The US is an 18th century democracy in need of major structural reform. Private property and markets have always prevailed over the pursuit of general happiness and justice.  We must demand the Biden-Harris White House supports Party reform while also demanding executive action on jobs, health care, the climate crisis, canceling student debt and much more.

We need to insist that recent Party reforms at the national and state levels not be ignored or worse rolled back with the excuse that our fight is only against Trumpism. We need full income disclosure by all those running for Party positions at every level. It’s fine that the Biden transition committee ruled out corporate lobbyists for senior cabinet and administrative positions. But then top positions went to corporate consultants with no disclosure at all as to their clients or the sums received. Americans, rightly so, make no distinction between lobbyists and consultants.

Similarly, there is currently no disclosure as to the financial connections or income sources of those running for party positions at the state and national levels. Most Democratic members of Congress are from single party districts where they can accumulate huge corporate donations and then accuse primary challengers of disloyalty.  We need to be clear that we will continue to primary corporate Democrats at every level.  The Democrats are not our favorite sports team; we must insist that the Party, at every level, leads the fight for justice.

The rules inside the Party are just as damning to political change as the voter suppression and wealth pollution that we face in general elections. Our rules compel us to primarily work inside the Party, which means fighting big money influence inside as well as out. We are making slow progress on party reform in many states, but we must demand that the Biden White House and their political operatives understand that the Biden victory we all championed does not mean that we return to a top down party nationally or in the states.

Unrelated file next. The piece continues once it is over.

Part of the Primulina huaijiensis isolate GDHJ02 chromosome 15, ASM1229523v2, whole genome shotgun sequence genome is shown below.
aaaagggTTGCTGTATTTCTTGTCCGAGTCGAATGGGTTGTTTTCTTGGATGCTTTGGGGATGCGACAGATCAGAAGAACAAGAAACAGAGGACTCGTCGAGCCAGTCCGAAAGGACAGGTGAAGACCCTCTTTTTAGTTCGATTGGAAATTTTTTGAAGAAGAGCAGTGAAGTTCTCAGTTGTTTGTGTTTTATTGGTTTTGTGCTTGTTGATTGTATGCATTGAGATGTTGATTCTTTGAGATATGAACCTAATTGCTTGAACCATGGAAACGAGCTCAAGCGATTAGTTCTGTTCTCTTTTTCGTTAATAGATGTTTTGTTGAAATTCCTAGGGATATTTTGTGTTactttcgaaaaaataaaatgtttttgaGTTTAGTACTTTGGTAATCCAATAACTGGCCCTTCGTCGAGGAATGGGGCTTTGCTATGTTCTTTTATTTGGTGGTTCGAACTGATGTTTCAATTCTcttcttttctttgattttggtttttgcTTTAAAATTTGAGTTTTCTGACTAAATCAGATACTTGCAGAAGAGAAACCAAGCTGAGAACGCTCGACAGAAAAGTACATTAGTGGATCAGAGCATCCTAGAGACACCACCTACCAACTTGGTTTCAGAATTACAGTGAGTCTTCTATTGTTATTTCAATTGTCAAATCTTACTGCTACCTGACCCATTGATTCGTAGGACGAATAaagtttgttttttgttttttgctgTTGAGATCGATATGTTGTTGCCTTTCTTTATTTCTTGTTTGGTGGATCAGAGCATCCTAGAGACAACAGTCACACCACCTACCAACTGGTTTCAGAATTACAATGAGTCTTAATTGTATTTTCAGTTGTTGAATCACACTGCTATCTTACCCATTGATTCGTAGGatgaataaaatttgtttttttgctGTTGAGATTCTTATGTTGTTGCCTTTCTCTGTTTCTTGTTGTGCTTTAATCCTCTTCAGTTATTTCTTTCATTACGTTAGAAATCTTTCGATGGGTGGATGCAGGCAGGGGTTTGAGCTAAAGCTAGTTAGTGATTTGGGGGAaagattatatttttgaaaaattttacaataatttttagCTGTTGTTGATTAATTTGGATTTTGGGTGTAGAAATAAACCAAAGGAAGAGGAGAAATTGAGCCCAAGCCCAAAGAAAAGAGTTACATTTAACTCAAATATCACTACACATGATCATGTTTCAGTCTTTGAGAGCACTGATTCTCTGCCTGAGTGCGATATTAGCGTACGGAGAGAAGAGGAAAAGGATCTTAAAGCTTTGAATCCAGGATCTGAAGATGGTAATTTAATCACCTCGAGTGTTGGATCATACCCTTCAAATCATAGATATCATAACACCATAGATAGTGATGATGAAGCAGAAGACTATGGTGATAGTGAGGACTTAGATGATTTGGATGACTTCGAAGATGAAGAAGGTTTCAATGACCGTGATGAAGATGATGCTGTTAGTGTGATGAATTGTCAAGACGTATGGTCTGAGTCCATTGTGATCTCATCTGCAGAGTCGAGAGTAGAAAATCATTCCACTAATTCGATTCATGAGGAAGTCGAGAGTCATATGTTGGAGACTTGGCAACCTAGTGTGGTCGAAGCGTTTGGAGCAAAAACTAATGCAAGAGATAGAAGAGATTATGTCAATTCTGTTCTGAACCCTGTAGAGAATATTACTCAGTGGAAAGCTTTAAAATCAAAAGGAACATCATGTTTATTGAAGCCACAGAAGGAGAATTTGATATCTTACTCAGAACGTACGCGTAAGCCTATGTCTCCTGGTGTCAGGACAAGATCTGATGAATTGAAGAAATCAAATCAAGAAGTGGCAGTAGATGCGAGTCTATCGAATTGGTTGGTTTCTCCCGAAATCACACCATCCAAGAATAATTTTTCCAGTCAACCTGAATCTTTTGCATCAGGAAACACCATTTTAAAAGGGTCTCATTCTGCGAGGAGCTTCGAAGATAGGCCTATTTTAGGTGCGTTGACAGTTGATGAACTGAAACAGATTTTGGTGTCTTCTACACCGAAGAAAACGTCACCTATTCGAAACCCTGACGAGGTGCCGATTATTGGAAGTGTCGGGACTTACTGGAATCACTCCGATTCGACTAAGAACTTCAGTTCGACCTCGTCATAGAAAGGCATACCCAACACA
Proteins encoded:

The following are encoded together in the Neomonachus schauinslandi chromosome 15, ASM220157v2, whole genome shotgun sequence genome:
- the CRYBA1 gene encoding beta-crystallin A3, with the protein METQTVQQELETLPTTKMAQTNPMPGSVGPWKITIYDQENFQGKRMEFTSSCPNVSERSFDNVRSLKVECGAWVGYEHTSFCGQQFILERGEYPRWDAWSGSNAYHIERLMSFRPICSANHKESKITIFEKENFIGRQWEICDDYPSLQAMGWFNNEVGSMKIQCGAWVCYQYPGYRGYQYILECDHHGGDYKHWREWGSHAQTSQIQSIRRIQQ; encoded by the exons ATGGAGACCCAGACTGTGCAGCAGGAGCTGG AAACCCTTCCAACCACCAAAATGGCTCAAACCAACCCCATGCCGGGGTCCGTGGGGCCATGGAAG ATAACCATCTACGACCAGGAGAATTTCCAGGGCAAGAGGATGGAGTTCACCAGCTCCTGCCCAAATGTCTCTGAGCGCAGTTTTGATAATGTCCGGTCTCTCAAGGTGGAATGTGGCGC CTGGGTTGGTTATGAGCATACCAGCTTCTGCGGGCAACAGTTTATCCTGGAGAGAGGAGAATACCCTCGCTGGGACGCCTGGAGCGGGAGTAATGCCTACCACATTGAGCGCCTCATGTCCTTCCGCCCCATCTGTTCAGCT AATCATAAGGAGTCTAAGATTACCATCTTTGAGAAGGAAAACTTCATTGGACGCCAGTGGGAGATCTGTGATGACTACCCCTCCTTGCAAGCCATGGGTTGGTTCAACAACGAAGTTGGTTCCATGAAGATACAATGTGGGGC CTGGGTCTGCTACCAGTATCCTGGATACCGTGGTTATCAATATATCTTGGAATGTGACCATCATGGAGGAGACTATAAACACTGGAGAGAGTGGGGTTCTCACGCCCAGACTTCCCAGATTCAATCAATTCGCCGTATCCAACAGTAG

Larry Cohen Chairs the Board of Our Revolution, the successor to Bernie 2016, and is the past president of the Communications Workers of America.


Repair Immigration System, Top to Bottom: By Rich Stolz

President-Elect Joe Biden has a lot of work ahead if he is to live up to expectations on immigration policy that he has helped to set through his own words on the campaign trail.  Here’s a to do list of actions Biden should take early on in his presidency:

  • Get Congress to pass a long overdue COVID relief package that includes immigrants – regardless of status. When Congress passed the last package nearly six months ago, it barred pandemic cash assistance to families with mixed status families and individuals that paid taxes with ITINs (Individual Tax Identification Numbers) – an alternative to a social security number.  Then Biden should go a step farther and call on Congress to create a pathway to citizenship for undocumented essential workers who have been at greatest risk of catching coronavirus.
  • Halt all deportations. Biden (and his nominee for the Secretary of Homeland Security) must aggressively assert their leadership in executing a needed sea change at the Department of Homeland Security.
    • Biden will need time to repair what the Trump Administration did to America’s immigration system – repeal discriminatory travel bans, restore DACA, protect TPS holders, end the assault on asylum, reduce backlogs for immigration benefits and repeal policies – like public charge – that have spread fear of government across immigrant communities.
    • Conduct a thorough and transparent investigation of DHS and its component agencies with respect to racial and religious profiling, corporate influence, excessive use of force, internal accountability and spending.
    • While he’s doing that, deportations of immigrants should stop to ensure no one is denied due process. That should create pressure to end profitable corporate contracts for immigrant detention, create community alternatives to detention, and buy time to consider important structural changes, like making the immigration courts independent of political pressure under the Department of Justice.
  • Introduce his vision for immigration reform, including a practical pathway to citizenship, restoration of due process protection, decriminalize immigration offenses, and the reunification of families. Then press the fight through his first federal budget by drastically reducing funding for wasteful immigration enforcement and turning attention to the enforcement of labor, housing, tax and corporate ethics laws.